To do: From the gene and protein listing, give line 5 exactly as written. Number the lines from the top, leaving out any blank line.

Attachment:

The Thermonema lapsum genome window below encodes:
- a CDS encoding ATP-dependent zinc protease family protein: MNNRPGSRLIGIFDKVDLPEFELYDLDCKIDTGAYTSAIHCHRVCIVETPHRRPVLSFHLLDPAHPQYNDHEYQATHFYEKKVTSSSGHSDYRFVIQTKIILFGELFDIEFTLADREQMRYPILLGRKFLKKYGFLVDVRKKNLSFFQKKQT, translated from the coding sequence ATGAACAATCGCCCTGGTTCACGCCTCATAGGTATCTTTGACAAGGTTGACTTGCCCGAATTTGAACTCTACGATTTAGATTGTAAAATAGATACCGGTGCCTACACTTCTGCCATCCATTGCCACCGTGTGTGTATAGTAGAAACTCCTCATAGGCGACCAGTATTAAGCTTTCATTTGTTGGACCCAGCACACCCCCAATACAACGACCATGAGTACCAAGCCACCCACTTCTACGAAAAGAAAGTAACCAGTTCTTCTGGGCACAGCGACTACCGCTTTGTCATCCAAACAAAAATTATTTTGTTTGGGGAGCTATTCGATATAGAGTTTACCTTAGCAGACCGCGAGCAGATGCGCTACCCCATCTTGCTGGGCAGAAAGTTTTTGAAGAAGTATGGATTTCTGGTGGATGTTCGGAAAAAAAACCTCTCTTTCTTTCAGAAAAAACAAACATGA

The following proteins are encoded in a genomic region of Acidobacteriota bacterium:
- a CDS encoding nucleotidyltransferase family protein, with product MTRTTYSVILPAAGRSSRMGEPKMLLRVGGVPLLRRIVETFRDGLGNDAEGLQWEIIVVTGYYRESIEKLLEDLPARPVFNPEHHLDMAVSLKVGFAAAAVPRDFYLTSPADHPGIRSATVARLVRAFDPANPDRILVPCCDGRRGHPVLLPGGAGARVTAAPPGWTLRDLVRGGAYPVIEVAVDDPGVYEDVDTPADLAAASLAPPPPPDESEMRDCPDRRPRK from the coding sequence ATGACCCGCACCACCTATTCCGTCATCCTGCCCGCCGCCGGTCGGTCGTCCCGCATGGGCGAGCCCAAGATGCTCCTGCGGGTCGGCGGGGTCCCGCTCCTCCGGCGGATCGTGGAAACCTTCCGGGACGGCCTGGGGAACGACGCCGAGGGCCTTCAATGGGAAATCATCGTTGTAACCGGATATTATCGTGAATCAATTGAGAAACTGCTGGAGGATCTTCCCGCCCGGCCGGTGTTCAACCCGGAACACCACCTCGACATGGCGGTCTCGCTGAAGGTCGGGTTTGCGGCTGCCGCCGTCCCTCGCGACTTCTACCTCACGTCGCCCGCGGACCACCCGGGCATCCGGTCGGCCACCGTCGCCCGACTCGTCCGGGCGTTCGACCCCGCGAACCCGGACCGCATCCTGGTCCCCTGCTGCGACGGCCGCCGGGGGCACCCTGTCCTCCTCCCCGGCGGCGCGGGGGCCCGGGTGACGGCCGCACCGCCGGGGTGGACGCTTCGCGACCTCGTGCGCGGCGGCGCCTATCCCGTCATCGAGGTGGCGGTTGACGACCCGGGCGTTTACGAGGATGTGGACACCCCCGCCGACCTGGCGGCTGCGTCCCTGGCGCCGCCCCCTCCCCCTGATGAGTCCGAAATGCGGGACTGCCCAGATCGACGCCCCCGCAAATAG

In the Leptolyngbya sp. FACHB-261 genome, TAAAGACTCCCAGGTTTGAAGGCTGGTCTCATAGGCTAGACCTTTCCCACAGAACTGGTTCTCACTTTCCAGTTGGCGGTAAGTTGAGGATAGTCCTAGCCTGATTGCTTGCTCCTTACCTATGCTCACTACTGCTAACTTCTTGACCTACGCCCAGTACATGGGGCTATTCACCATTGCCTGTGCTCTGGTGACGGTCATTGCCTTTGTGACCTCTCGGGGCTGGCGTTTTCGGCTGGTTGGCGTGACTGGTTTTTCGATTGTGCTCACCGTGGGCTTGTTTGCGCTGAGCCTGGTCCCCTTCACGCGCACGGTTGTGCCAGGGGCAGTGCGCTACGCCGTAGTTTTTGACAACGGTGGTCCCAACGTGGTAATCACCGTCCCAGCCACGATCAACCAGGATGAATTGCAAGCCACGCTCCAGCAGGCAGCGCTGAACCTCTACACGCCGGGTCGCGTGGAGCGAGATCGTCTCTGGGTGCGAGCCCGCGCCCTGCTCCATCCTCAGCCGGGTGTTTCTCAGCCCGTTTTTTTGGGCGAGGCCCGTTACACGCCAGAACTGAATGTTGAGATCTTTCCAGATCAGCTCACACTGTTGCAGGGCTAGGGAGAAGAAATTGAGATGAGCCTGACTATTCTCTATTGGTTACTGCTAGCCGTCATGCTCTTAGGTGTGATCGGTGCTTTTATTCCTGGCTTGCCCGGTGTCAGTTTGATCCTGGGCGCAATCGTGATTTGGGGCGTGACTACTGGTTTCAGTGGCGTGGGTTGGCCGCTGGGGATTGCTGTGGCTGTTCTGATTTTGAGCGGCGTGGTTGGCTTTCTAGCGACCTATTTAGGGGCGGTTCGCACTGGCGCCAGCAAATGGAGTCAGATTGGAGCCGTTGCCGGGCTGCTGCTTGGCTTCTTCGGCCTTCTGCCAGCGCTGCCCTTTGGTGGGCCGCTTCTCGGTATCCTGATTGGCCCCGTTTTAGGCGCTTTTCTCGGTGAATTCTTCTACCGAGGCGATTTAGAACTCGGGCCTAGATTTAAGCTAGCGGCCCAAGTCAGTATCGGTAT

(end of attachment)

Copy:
In the Leptolyngbya sp. FACHB-261 genome, TAAAGACTCCCAGGTTTGAAGGCTGGTCTCATAGGCTAGACCTTTCCCACAGAACTGGTTCTCACTTTCCAGTTGGCGGTAAGTTGAGGATAGTCCTAGCCTGATTGCTTGCTCCTTACCTATGCTCACTACTGCTAACTTCTTGACCTACGCCCAGTACATGGGGCTATTCACCATTGCCTGTGCTCTGGTGACGGTCATTGCCTTTGTGACCTCTCGGGGCTGGCGTTTTCGGCTGGTTGGCGTGACTGGTTTTTCGATTGTGCTCACCGTGGGCTTGTTTGCGCTGAGCCTGGTCCCCTTCACGCGCACGGTTGTGCCAGGGGCAGTGCGCTACGCCGTAGTTTTTGACAACGGTGGTCCCAACGTGGTAATCACCGTCCCAGCCACGATCAACCAGGATGAATTGCAAGCCACGCTCCAGCAGGCAGCGCTGAACCTCTACACGCCGGGTCGCGTGGAGCGAGATCGTCTCTGGGTGCGAGCCCGCGCCCTGCTCCATCCTCAGCCGGGTGTTTCTCAGCCCGTTTTTTTGGGCGAGGCCCGTTACACGCCAGAACTGAATGTTGAGATCTTTCCAGATCAGCTCACACTGTTGCAGGGCTAGGGAGAAGAAATTGAGATGAGCCTGACTATTCTCTATTGGTTACTGCTAGCCGTCATGCTCTTAGGTGTGATCGGTGCTTTTATTCCTGGCTTGCCCGGTGTCAGTTTGATCCTGGGCGCAATCGTGATTTGGGGCGTGACTACTGGTTTCAGTGGCGTGGGTTGGCCGCTGGGGATTGCTGTGGCTGTTCTGATTTTGAGCGGCGTGGTTGGCTTTCTAGCGACCTATTTAGGGGCGGTTCGCACTGGCGCCAGCAAATGGAGTCAGATTGGAGCCGTTGCCGGGCTGCTGCTTGGCTTCTTCGGCCTTCTGCCAGCGCTGCCCTTTGGTGGGCCGCTTCTCGGTATCCTGATTGGCCCCGTTTTAGGCGCTTTTCTCGGTGAATTCTTCTACCGAGGCGATTTAGAACTCGGGCCTAGATTTAAGCTAGCGGCCCAAGTCAGTATCGGTAT